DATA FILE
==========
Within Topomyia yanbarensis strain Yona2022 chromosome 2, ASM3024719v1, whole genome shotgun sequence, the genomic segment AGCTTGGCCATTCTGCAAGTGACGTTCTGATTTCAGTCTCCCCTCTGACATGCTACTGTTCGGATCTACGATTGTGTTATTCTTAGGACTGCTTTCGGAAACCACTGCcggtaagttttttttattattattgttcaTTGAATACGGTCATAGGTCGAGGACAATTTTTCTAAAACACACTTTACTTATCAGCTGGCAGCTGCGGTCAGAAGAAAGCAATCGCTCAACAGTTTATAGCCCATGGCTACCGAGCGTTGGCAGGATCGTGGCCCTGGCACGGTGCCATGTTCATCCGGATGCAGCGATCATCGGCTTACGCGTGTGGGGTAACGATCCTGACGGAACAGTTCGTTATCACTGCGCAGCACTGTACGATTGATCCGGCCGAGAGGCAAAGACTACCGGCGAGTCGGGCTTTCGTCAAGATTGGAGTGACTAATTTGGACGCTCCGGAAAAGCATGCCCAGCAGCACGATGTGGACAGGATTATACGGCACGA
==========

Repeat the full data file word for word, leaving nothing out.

Within Topomyia yanbarensis strain Yona2022 chromosome 2, ASM3024719v1, whole genome shotgun sequence, the genomic segment AGCTTGGCCATTCTGCAAGTGACGTTCTGATTTCAGTCTCCCCTCTGACATGCTACTGTTCGGATCTACGATTGTGTTATTCTTAGGACTGCTTTCGGAAACCACTGCcggtaagttttttttattattattgttcaTTGAATACGGTCATAGGTCGAGGACAATTTTTCTAAAACACACTTTACTTATCAGCTGGCAGCTGCGGTCAGAAGAAAGCAATCGCTCAACAGTTTATAGCCCATGGCTACCGAGCGTTGGCAGGATCGTGGCCCTGGCACGGTGCCATGTTCATCCGGATGCAGCGATCATCGGCTTACGCGTGTGGGGTAACGATCCTGACGGAACAGTTCGTTATCACTGCGCAGCACTGTACGATTGATCCGGCCGAGAGGCAAAGACTACCGGCGAGTCGGGCTTTCGTCAAGATTGGAGTGACTAATTTGGACGCTCCGGAAAAGCATGCCCAGCAGCACGATGTGGACAGGATTATACGGCACGA